The main challenge to the monarchy lies in the threat to the union, says Prof Robert Hazell in his guest paper for the Bennett Institute and Institute for Government's joint review of the UK’s constitution.
The main challenge to the monarchy lies in the threat to the British union. The Queen’s death was a turning point which has naturally prompted reflection on the role of the monarchy in our political system. King Charles III has a number of challenges to face:
- Should the monarchy remain neutral if the Scottish government succeeds in a future attempt to hold a second independence referendum?
- What it will mean for the monarchy’s standing if Scotland votes to become independent?
- What does the future hold for the 14 countries around the world where Charles is now head of state – though the monarchy may be relieved at the shedding of both workload and reputational risk if any realms become republics?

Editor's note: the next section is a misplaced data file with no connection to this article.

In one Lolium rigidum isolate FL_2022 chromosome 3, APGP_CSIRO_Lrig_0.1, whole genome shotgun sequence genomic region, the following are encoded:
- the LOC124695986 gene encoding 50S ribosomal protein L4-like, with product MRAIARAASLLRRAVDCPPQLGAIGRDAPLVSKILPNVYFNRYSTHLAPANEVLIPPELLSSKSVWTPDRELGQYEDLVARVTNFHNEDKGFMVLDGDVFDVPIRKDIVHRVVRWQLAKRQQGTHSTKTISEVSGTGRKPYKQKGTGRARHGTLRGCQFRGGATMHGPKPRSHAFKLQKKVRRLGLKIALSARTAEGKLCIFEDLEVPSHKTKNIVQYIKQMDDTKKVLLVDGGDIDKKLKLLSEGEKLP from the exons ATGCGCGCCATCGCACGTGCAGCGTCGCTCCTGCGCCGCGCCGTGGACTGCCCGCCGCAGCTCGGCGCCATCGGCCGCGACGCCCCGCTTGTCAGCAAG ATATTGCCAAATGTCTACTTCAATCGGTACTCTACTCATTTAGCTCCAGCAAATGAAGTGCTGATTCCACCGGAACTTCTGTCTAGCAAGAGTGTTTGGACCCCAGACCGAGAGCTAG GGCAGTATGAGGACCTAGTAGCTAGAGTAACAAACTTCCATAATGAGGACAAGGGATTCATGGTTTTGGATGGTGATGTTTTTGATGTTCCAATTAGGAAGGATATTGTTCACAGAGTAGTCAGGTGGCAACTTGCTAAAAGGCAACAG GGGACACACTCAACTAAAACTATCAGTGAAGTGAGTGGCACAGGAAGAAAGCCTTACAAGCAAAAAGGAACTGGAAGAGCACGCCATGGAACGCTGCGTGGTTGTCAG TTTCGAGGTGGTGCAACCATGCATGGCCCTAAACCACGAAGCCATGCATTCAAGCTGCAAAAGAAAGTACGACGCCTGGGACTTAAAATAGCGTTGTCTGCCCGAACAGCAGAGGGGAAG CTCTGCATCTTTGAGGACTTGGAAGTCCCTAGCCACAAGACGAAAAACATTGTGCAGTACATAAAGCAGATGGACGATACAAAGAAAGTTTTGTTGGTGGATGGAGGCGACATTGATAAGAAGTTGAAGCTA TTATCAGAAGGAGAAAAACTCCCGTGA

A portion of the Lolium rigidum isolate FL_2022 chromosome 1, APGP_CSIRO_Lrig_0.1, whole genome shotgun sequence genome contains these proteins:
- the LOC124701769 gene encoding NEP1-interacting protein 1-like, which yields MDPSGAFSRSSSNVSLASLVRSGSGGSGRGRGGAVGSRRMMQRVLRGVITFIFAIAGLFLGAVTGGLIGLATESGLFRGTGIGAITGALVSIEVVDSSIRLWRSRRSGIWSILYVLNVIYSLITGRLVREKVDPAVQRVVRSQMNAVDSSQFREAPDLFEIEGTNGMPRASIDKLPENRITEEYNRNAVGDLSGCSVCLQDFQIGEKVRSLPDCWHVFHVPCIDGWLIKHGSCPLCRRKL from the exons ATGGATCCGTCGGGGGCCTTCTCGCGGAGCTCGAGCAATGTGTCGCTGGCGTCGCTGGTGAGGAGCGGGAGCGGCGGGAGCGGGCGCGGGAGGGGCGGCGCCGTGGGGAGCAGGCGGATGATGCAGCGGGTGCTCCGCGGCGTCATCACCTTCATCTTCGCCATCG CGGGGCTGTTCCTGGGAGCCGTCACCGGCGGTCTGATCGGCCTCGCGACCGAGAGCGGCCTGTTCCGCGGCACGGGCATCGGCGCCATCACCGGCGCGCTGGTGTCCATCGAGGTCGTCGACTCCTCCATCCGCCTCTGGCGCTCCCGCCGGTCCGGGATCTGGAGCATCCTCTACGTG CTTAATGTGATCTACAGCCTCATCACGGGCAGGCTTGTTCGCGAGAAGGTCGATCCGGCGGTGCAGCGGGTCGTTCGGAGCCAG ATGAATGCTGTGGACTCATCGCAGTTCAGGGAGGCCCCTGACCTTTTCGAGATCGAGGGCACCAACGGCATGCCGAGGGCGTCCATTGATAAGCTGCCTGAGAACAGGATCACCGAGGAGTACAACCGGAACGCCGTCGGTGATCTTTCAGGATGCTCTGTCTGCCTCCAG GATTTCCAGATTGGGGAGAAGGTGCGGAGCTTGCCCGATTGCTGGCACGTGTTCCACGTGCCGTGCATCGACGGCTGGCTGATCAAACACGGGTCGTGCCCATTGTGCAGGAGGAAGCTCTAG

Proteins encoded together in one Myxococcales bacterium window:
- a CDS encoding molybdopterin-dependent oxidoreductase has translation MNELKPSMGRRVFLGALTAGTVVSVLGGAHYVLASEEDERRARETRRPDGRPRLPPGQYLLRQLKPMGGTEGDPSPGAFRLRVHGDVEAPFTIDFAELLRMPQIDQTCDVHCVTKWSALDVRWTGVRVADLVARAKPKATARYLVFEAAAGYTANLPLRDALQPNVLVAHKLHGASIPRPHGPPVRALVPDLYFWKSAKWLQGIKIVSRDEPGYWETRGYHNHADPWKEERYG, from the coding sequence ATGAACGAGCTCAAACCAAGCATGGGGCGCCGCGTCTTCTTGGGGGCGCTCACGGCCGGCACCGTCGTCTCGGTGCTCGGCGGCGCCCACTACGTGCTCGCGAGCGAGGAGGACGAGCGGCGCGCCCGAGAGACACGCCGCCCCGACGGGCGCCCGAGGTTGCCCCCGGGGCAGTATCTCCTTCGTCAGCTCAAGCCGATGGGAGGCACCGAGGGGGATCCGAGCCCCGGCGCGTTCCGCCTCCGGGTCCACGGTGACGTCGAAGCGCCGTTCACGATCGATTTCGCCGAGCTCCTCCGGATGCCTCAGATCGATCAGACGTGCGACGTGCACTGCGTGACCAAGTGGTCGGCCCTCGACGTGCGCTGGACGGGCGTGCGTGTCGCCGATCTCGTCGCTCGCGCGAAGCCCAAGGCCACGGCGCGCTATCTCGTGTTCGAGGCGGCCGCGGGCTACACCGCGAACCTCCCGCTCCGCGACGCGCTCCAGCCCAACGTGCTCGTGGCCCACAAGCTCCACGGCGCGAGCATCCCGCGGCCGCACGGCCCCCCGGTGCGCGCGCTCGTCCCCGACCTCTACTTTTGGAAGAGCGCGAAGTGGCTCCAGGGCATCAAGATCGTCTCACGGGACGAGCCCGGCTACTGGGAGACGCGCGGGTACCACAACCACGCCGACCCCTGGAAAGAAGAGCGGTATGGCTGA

- Will fresh legislation be required to determine who can become a counsellor of state or, if there are not enough working royals to fill the roles, will it become necessary to appoint non-royals?
- Will the monarch’s religious oaths need to be revised and updated, or dropped altogether, to suit a more secular and pluralist society?
- Is it possible to remove the risk of the monarch being drawn into political controversy, as in 2019, perhaps by giving parliament control over prorogation?
This short paper explores these future challenges for the monarchy and is based on two recent books by the author.1
1Hazell R and Morris R eds, The Role of Monarchy in Modern Democracy: European Monarchies Compared, Hart Publishing, 2020; Hazell R and Foot T, Executive Power: The Prerogative, Past, Present and Future, Hart Publishing, 2022.